You are rather stating the obvious as if it’s something new that no-one has considered. The start up loads are designed in to the systems and planned for in the cost model. The totality of energy required to start (and stop) turbines is a negligible part of the system energy balance.

The fact is, all power generation systems require energy to start, operate and stop.
 

anglo

LE
Google is his friend. The cost and energy requirement to drive a wind turbine in extended periods of no wind or in icing conditions are built in to the cost model. It’s negligible in the whole life energy balance and costs; they’re motored very slowly with the blades feathered.

@anglo is trying to argue that wind turbines aren’t viable because he’s picked a few isolated days in the spring when there is high pressure over the UK and little wind. Days which are an entirely predictable part of the UKs weather pattern and which can and are managed now.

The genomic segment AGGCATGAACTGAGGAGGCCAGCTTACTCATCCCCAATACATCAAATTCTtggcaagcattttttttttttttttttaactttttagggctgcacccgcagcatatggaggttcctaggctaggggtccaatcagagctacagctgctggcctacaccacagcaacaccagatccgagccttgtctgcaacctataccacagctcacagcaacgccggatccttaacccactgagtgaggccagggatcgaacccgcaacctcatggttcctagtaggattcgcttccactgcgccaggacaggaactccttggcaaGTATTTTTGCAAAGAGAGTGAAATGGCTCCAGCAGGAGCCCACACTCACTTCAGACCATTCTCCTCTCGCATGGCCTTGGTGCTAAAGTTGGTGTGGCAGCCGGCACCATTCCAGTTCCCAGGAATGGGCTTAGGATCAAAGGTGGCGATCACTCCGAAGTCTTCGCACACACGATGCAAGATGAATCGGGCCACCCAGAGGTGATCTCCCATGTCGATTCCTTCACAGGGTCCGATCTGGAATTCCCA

He’s trying to claim that on a calm, hot summer day turbines are being power rotated. I don’t think he has a clue about the phenomenon of sea and land breezes.
@anglo is trying to argue that wind turbines aren’t viable
where have I said that?
Tell me that this is wrong

because he’s picked a few isolated days,

I have given you proof that it is more than a few days at a stretch

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@anglo is trying to argue that wind turbines aren’t viable
where have I said that?
Tell me that this is wrong

because he’s picked a few isolated days,

I have given you proof that it is more than a few days at a stretch

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Actually, they’re not days are they? They’re screenshots of an instant on each day. They don’t prove your point at all.

Those rare periods where unseasonal high pressure sits over the UK in winter are statistically predictable and are allowed for in capacity planning; IIRC, it currently means that 22% of the wind capacity has to be backed by standby capacity. When the UK experiences seasonal high pressure (in summer), there will always be a sea breeze. If you understood the basics of UK meteorology, you would know that the UKs weather is dominated by Atlantic lows which always bring wind.

You are also ignoring the well publicised installation of storage capacity to fill gaps where there is no wind. As storage capacity increases, the need for standby cover for wind reduces.
 
100 free gallons of petrol
 

anglo

LE
Actually, they’re not days are they? They’re screenshots of an instant on each day. They don’t prove your point at all.